Stress

130410 book

“Stressed is desserts spelled backward.”

Stress:  noun. A condition of extreme difficulty, pressure, or strain.

130410 bolts

Stress:  verb.  To subject to mechanical pressure or force. 

130410 dads

Stress: noun.  Importance, significance, or emphasis placed on something.

(The American Heritage® Dictionary of the English Language, Fifth Edition copyright ©2011 by Houghton Mifflin Harcourt Publishing Company. All rights reserved.)

This week includes all of the above.  Monday began with a BANG!  and it has been relentless; we’ve hit the ground running.  My mind, which naturally multi-tasks, is having a hard time keeping up.  Physically Dave and I are like drones.  Each night as my head hits the pillow I ask myself, How is it that I can’t find enough time in a day?  I wake up before 5:23 AM and head to bed close to 11 PM nightly.  Where does all that time go?

I’m having quite an adjustment trying to juggle all the balls in the air.  My calendar looks like a kaleidoscope of color as I attempt to make sense of, just, the boys’ activities.  Our household runs a tight schedule and if there is any hiccup to it; all the balls precariously hang in the balance.  I’m trying hard to catch the balls before they fall and I am mentally exhausted; it’s only Wednesday.  The flipboard on my desk fits my current state of mind.  It sits atop the 96 page book that will be given to a publisher in less than 48 hours.  It is finally done and I am breathing a huge sigh of relief.  I need chocolate.

Earlier this evening I watched my system monitor show all the processes running on my CPU.  I have no idea what any of these things mean but the end result is that it allowed my 96 page book to convert to a PDF (portable document format).  I am not computer savvy and when things break down or do not work I contact my tech support (aka the hubby) to ascertain why it is not working.  I am the user; he the programmer (his fave film is the Matrix, after all).   I do not relish learning new versions of Windows, Microsoft office, Quick Books, etc. and I dig in with both heels; kicking and screaming.  If it weren’t for my other half I’d happily stay with the status quo.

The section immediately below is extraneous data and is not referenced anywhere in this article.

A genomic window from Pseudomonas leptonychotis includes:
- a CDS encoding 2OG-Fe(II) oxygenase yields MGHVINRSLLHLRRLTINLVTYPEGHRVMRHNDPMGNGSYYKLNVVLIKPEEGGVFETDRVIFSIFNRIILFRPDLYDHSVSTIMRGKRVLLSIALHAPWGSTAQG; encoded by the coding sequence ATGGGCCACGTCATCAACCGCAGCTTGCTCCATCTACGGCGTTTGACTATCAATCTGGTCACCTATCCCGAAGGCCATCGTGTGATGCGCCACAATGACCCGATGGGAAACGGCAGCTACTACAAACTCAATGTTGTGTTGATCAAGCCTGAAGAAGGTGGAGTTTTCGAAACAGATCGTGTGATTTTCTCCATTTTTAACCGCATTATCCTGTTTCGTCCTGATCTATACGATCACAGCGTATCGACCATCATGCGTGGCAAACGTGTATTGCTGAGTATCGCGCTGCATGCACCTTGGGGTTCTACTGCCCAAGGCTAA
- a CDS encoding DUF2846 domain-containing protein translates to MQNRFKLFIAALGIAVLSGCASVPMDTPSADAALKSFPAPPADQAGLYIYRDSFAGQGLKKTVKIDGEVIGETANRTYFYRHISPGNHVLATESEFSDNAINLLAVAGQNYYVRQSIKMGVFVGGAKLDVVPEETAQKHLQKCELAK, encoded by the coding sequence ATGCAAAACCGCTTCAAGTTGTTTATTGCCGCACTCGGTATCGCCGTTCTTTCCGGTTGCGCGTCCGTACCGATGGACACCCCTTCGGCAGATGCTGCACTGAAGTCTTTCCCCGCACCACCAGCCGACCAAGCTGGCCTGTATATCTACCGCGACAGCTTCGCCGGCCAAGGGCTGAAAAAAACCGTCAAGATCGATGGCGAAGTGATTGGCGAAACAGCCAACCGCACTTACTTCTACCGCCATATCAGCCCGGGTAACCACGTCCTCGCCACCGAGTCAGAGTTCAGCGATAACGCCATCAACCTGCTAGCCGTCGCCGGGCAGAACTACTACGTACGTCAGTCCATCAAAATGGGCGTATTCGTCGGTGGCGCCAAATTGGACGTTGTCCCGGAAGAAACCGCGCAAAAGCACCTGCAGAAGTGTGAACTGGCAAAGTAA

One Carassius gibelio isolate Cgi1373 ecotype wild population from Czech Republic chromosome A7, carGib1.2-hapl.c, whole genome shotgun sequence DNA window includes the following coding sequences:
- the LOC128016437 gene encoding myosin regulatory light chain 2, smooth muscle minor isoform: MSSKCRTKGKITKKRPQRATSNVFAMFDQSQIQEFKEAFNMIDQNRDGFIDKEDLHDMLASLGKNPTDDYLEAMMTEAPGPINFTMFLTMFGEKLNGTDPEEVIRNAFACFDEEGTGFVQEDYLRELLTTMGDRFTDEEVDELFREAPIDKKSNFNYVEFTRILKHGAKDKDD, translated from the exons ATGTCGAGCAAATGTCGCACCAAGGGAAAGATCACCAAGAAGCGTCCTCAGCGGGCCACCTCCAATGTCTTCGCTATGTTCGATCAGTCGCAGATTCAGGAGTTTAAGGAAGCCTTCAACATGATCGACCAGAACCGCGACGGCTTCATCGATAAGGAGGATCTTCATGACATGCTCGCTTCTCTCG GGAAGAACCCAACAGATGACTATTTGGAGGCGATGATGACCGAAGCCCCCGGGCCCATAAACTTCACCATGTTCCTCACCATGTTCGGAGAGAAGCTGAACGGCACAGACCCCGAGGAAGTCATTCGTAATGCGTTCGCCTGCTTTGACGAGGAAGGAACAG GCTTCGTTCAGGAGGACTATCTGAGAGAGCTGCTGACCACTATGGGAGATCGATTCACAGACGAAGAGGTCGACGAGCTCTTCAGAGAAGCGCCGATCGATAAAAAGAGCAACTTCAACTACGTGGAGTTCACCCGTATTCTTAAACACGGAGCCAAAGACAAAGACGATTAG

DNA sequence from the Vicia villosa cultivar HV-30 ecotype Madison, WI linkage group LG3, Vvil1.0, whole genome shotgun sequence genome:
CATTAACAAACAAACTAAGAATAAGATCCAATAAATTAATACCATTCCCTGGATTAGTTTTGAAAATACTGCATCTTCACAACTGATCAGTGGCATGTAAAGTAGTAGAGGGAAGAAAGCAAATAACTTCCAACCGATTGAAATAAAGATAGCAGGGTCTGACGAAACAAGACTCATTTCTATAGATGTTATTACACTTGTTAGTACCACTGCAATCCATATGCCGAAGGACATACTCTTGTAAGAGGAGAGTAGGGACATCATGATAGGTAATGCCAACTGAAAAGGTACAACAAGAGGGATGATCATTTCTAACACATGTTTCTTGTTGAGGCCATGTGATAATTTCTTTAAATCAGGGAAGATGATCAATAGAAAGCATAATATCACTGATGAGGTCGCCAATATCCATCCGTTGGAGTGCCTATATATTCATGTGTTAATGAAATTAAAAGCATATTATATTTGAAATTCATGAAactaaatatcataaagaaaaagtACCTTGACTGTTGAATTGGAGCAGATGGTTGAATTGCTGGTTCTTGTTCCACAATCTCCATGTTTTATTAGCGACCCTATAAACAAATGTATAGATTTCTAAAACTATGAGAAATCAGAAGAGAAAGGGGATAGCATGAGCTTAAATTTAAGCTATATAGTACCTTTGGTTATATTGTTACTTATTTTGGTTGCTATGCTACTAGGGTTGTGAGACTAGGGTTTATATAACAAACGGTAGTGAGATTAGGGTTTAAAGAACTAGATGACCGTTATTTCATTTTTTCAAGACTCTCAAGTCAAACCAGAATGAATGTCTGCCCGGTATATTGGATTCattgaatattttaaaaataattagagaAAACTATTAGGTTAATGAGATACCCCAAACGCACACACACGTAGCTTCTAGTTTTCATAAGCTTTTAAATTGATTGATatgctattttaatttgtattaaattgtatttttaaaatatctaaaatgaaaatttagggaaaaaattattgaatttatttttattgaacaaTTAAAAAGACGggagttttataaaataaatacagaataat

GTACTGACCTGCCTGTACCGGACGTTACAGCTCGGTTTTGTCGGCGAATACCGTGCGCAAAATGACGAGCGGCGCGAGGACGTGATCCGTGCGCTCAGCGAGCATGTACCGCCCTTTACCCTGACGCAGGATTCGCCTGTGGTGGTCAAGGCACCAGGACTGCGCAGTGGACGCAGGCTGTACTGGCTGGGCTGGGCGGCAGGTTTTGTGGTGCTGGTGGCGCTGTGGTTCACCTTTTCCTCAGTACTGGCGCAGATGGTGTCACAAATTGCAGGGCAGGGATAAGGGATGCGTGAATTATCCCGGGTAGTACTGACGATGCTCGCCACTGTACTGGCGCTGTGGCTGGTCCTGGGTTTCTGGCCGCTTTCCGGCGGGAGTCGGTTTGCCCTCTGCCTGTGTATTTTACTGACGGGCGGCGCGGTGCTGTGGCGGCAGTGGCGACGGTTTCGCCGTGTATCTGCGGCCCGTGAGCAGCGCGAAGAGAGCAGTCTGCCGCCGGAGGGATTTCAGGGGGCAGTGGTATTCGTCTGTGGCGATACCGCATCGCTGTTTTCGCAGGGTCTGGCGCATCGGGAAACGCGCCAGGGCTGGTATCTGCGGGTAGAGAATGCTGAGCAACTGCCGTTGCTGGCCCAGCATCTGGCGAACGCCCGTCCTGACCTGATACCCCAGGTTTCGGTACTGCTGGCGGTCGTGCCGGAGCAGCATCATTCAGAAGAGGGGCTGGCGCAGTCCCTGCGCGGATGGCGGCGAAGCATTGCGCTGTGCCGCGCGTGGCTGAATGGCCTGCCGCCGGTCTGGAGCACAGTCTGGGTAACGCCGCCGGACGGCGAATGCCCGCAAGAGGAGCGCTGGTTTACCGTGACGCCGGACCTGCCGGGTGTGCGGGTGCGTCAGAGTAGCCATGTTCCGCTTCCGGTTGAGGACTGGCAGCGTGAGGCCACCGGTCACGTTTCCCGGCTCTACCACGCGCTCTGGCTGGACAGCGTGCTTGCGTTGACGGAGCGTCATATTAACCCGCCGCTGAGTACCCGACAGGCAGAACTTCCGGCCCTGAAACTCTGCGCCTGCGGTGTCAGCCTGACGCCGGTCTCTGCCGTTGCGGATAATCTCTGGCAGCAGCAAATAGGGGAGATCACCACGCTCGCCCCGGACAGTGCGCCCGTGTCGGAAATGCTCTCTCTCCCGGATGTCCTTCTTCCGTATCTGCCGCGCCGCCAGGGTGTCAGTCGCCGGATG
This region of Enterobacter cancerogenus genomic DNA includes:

When Dave and I were in college I would watch him program and stare at numbers kerneling on a black screen.  We would use the university server and bulletin boards to post messages to people; using our dial-up modems.  Post college we both moved out-of-state and wrote to one another.  Dave would cheat (he has horrible penmanship) and would type his letters on colorful printed paper and included origami animals; just for fun.  He lived in Pensacola, FL; myself Chicago, IL.  It’s hard to remember when we switched from letter writing to email but I soon found myself desktop publishing.   I resisted when Dave introduced me to Adobe (Photoshop, Acrobat, Reader, etc.) but found I liked creating newsletters for the aircraft carrier families.  I became the military newsletter gal and my hobby of digital scrapbooking began.

As the numbers crunched, before me, my vision blurred.  Dave sat beside me making sure my glitches wouldn’t hinder my project.  My life would not take me here without my other half.  My something ordinary (sitting at my computer) became extraordinary.   For all of the things I create; they would never be without my tech support.  Not any of it. 

Earlier this week I’ve watched my mate fight with a machine that creates U-bolts.  To create the U shape you must apply stress to the rod; just so, to create the dimensions the customer desires  He and his dad went around and around; adjusting and fine tuning.  The 958 lb. tub of zinc clear, steel U-bolts was the end result.   It caused them great stress since material is precious; you are only allowed so many mistakes before you run out of it.  Dave enjoys the troubleshooting; I do not.  That metaphor is apropos for our outlooks on life.  Dave is flexible and is spontaneous.  I follow the directions to a fault.  Improvisation is not a skill I possess.

As one problem compounds into another; we soldier on.   On Tuesday we silently drove to a smog inspection shop; awaiting the results of Dave’s truck’s diagnosis.  The truck was purchased, new, in the state of  Texas.  Unfortunately for us, our Golden State has stringent emissions standards and Texas does not outfit their vehicles with smog valves.   As we exited the freeway to head to the automotive shop we were both surprised to find his parents’ vehicle trailing behind us.  Normally they would drive in the opposite direction to head to their home.  As the hubs exited the car I could see the strain in his shoulders ease.  It has been a stressful week and to watch his Dad, walk from his own car to stand beside his grown son, made my heart clench.  I snapped the mobile shot from my window as they discussed various ways to pass a smog check; dressed in their QF work shirts.  We had not asked his parents to come with us; they just knew to be there.  His dad’s presence was significant.    I hope that, someday, we can do the same when any of our sons need moral support.   For all the headaches of assuming their business; I was reminded  why  (Stress:  noun.  To place emphasis on) we are doing it.   I just wish it wasn’t so stressful. (sigh)

 

 

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